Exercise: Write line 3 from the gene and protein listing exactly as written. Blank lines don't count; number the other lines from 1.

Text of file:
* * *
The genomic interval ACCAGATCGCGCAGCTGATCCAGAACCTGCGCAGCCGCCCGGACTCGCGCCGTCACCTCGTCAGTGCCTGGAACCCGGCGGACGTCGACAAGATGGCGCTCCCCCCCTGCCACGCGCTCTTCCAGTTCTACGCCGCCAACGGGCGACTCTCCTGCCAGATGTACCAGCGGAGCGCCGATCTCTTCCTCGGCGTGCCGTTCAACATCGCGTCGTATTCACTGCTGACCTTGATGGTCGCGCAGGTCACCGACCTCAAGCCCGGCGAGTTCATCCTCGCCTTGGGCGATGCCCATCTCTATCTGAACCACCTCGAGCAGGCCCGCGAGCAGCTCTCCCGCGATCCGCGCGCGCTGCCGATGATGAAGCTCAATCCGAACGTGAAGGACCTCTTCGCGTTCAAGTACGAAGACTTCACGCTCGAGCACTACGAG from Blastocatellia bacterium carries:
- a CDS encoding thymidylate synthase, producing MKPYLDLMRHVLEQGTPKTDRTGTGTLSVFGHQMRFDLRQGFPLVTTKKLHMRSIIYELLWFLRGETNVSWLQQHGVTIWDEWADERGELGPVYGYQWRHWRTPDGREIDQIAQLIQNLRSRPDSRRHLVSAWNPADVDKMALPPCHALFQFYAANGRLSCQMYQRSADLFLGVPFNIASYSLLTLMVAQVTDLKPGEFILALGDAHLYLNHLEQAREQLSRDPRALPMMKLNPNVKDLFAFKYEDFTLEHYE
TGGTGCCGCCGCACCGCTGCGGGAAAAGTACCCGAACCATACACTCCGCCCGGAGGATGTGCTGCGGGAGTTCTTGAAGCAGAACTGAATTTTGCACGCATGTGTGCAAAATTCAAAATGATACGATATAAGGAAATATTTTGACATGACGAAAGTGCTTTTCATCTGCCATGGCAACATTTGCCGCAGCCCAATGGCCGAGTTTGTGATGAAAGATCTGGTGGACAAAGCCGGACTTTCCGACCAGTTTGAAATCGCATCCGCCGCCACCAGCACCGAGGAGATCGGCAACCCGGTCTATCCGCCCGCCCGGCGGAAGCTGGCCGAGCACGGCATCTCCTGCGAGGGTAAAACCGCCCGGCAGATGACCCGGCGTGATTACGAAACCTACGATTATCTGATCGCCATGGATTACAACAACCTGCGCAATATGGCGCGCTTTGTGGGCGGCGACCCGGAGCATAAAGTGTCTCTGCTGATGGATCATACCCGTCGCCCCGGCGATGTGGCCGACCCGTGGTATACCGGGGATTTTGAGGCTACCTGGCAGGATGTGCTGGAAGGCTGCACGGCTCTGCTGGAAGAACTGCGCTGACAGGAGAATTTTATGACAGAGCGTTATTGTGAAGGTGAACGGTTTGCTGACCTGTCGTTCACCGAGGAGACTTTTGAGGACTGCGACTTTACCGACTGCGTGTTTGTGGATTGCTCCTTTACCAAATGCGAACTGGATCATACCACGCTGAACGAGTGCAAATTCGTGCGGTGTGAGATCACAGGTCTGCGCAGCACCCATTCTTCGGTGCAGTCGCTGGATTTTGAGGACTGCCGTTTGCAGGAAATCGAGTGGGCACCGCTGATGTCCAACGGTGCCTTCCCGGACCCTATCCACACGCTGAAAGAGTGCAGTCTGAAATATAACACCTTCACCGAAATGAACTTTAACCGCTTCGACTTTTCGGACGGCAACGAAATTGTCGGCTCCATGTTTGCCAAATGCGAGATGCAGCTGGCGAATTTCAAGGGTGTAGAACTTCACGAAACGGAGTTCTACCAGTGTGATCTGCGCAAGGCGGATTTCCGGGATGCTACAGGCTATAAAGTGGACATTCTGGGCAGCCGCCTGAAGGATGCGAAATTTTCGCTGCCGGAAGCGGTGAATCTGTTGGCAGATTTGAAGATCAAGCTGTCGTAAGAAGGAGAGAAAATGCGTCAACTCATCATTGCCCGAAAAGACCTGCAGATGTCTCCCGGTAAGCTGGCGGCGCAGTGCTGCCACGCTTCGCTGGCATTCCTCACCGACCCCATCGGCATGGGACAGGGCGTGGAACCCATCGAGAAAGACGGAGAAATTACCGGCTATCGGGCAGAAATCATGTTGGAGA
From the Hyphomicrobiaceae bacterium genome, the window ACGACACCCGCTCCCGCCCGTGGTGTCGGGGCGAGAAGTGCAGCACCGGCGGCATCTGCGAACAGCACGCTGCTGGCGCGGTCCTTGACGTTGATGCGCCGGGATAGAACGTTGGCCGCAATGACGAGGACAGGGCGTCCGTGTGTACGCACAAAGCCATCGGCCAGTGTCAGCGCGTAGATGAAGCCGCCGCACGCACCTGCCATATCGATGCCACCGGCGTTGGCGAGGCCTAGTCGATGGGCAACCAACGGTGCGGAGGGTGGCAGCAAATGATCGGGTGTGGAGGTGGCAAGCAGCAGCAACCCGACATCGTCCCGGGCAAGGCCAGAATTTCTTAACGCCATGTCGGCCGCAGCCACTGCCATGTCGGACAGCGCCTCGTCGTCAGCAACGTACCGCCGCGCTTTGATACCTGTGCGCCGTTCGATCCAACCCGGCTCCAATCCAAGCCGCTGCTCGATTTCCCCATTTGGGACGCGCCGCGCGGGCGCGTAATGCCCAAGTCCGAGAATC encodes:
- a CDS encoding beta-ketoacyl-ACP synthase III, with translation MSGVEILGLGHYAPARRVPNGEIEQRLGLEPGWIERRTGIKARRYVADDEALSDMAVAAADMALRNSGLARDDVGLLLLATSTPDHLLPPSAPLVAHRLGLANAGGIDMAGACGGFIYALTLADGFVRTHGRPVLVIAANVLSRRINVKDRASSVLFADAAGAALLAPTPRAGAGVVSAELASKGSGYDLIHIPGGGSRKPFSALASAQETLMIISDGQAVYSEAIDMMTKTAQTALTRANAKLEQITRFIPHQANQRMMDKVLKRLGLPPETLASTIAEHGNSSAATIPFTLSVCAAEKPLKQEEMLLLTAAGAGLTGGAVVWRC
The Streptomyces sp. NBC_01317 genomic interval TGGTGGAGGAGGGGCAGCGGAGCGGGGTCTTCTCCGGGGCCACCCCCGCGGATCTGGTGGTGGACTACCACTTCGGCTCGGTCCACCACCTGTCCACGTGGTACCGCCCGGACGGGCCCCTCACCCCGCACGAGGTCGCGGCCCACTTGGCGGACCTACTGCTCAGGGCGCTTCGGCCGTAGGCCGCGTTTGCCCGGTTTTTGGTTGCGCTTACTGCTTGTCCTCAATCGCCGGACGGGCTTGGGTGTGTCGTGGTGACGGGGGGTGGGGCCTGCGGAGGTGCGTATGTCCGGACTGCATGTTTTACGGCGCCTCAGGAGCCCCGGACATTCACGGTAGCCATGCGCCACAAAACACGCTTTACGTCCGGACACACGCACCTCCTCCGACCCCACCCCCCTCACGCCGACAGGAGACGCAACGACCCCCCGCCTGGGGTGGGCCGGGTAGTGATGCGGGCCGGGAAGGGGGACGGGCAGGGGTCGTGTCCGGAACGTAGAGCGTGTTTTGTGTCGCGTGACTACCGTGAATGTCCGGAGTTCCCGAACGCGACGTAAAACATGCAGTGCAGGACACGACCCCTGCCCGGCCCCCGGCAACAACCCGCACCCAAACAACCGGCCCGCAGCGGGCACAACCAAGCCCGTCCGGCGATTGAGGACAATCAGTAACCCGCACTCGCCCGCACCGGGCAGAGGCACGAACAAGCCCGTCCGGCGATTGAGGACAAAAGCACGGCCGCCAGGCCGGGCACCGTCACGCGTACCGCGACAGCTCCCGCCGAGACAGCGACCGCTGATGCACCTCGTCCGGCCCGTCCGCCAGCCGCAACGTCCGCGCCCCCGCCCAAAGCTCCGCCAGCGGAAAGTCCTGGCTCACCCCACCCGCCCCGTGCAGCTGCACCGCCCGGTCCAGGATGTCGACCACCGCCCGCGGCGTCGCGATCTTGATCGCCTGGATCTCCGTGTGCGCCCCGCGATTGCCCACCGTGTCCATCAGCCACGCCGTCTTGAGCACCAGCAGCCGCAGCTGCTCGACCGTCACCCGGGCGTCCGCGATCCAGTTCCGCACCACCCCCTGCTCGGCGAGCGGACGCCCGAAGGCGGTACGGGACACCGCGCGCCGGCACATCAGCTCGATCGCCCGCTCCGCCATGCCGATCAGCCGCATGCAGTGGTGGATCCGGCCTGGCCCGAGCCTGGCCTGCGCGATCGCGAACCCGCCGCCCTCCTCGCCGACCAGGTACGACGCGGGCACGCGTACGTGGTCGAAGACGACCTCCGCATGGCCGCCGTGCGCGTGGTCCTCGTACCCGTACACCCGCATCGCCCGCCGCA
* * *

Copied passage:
TGGTGCCGCCGCACCGCTGCGGGAAAAGTACCCGAACCATACACTCCGCCCGGAGGATGTGCTGCGGGAGTTCTTGAAGCAGAACTGAATTTTGCACGCATGTGTGCAAAATTCAAAATGATACGATATAAGGAAATATTTTGACATGACGAAAGTGCTTTTCATCTGCCATGGCAACATTTGCCGCAGCCCAATGGCCGAGTTTGTGATGAAAGATCTGGTGGACAAAGCCGGACTTTCCGACCAGTTTGAAATCGCATCCGCCGCCACCAGCACCGAGGAGATCGGCAACCCGGTCTATCCGCCCGCCCGGCGGAAGCTGGCCGAGCACGGCATCTCCTGCGAGGGTAAAACCGCCCGGCAGATGACCCGGCGTGATTACGAAACCTACGATTATCTGATCGCCATGGATTACAACAACCTGCGCAATATGGCGCGCTTTGTGGGCGGCGACCCGGAGCATAAAGTGTCTCTGCTGATGGATCATACCCGTCGCCCCGGCGATGTGGCCGACCCGTGGTATACCGGGGATTTTGAGGCTACCTGGCAGGATGTGCTGGAAGGCTGCACGGCTCTGCTGGAAGAACTGCGCTGACAGGAGAATTTTATGACAGAGCGTTATTGTGAAGGTGAACGGTTTGCTGACCTGTCGTTCACCGAGGAGACTTTTGAGGACTGCGACTTTACCGACTGCGTGTTTGTGGATTGCTCCTTTACCAAATGCGAACTGGATCATACCACGCTGAACGAGTGCAAATTCGTGCGGTGTGAGATCACAGGTCTGCGCAGCACCCATTCTTCGGTGCAGTCGCTGGATTTTGAGGACTGCCGTTTGCAGGAAATCGAGTGGGCACCGCTGATGTCCAACGGTGCCTTCCCGGACCCTATCCACACGCTGAAAGAGTGCAGTCTGAAATATAACACCTTCACCGAAATGAACTTTAACCGCTTCGACTTTTCGGACGGCAACGAAATTGTCGGCTCCATGTTTGCCAAATGCGAGATGCAGCTGGCGAATTTCAAGGGTGTAGAACTTCACGAAACGGAGTTCTACCAGTGTGATCTGCGCAAGGCGGATTTCCGGGATGCTACAGGCTATAAAGTGGACATTCTGGGCAGCCGCCTGAAGGATGCGAAATTTTCGCTGCCGGAAGCGGTGAATCTGTTGGCAGATTTGAAGATCAAGCTGTCGTAAGAAGGAGAGAAAATGCGTCAACTCATCATTGCCCGAAAAGACCTGCAGATGTCTCCCGGTAAGCTGGCGGCGCAGTGCTGCCACGCTTCGCTGGCATTCCTCACCGACCCCATCGGCATGGGACAGGGCGTGGAACCCATCGAGAAAGACGGAGAAATTACCGGCTATCGGGCAGAAATCATGTTGGAGA